What people are saying - Write a review
We haven't found any reviews in the usual places.
Other editions - View all
able affair allowed appeared arms army artillery assistance attack authorities boats body breach British brought Burgevine Captain carried cause chief China Chinese Ching Colonel Gordon command death direction disciplined East effect Emperor engaged entered escape European Ever-Victorious Faithful fall fighting fire force Foreign Futai Gate give given Government Governor guns hands head held ideas Imperial Imperialists important interests Kiangsoo killed King leave Major Mandarins March matters ment miles military Minister Nanking Ningpo officers operations party passed Peking position present Prince prisoners province Quinsan rank Rebellion Rebels received regard Regiment respect result river seemed sent Shanghai side soldiers Soochow soon steamer stockades success Tai-pings taken tion took troops Tseng walls Wang Ward whole wounded
Page 13 - The ancients who wished to illustrate illustrious virtue throughout the Empire, first ordered well their own States. Wishing to order well their States, they first regulated their families. Wishing to regulate their families, they first cultivated their persons. Wishing to cultivate their persons, they first rectified their hearts. Wishing to rectify their hearts, they first sought to be sincere in their thoughts. Wishing to be sincere in their thoughts, they first extended to the utmost their knowledge....
Page 7 - While there are no stirrings of pleasure, anger, sorrow, or joy, the mind may be said to be in the state of EQUILIBRIUM. When those feelings have been stirred, and they act in their due degree, there ensues what may be called the state of Harmony. This Equilibrium is the great root from which grow all the human actings in the world, and this HARMONY is the universal path which they all should pursue. 5. Let the states of Equilibrium and harmony exist in perfection, and a happy order will prevail...
Page 6 - Therefore his fame overspreads the Middle kingdom, and extends to all barbarous tribes. Wherever ships and carriages reach ; wherever the strength of man penetrates; wherever the heavens, overshadow and. the earth sustains ; wherever the sun and moon shine ; wherever frosts and dews fall : — all who have blood and breath unfeignedly honour and love him. Hence it is said, —
Page 16 - Heaven sees according as my people see ; Heaven hears according as my people hear.
Page 14 - At fifteen, I had my mind bent on learning. "At thirty, I stood firm. "At forty, I had no doubts. "At fifty, I knew the decrees of Heaven. "At sixty, my ear was an obedient organ for the reception of truth. "At seventy, I could follow what my heart desired, without transgressing what was right.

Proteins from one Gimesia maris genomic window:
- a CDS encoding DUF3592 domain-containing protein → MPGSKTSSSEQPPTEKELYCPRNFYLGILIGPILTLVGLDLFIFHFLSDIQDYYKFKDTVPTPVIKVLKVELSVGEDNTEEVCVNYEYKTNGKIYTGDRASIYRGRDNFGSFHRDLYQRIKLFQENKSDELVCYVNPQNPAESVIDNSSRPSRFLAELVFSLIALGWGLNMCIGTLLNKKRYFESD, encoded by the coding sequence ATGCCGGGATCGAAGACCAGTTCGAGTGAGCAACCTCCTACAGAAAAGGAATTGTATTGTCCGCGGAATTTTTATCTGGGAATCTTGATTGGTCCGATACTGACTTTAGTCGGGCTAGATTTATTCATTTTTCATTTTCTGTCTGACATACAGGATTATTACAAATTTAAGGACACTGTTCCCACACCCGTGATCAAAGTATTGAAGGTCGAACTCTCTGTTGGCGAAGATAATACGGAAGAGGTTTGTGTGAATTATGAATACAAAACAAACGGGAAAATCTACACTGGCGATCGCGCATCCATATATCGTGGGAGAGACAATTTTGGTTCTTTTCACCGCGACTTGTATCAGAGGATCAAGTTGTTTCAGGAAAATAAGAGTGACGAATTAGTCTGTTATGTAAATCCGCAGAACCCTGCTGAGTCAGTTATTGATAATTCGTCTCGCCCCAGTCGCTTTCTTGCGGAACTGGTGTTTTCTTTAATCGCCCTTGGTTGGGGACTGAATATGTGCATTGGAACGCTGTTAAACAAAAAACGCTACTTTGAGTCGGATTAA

Page 10 - Sir, in carrying on your government, why should you use killing at all ? Let your evinced desires be for what is good, and the people will be good. The relation between superiors and inferiors is like that between the wind and the grass. The grass must bend when the wind blows across it.
Page 10 - If the people be led by laws, and uniformity sought to be given them by punishments, they will try to avoid the punishment, but have no sense of shame. "If they be led by virtue, and uniformity sought to be given them by the rules of propriety, they will have the sense of shame, and moreover will become good.
Page 11 - This shows that, by gaining the people, the kingdom is gained, and, by losing the people, the kingdom is lost. On this account, the ruler will first take pains about his own virtue. Possessing virtue will give him the people. Possessing the people, will give him the territory. Possessing the territory will give him its wealth. Possessing the wealth, he will have resources for expenditure.
Page 9 - As a sovereign, he rested in benevolence. As a minister, he rested in reverence. As a son, he rested in filial piety. As a father, he rested in kindness. In communication with his subjects, he rested in good faith.
Page 187 - The men have committed no crime, and they have done you good service, and what they have tried to do, viz., escape, is nothing more than any man, or even animal, will do when placed in a situation he does not like. ' The men could have done you great harm, as you will no doubt allow ; they have not done so, and I consider that your Excellencies have reaped great benefit from their assistance. As far as I am personally concerned, it is a matter of indifference whether the men stay or leave ; but as...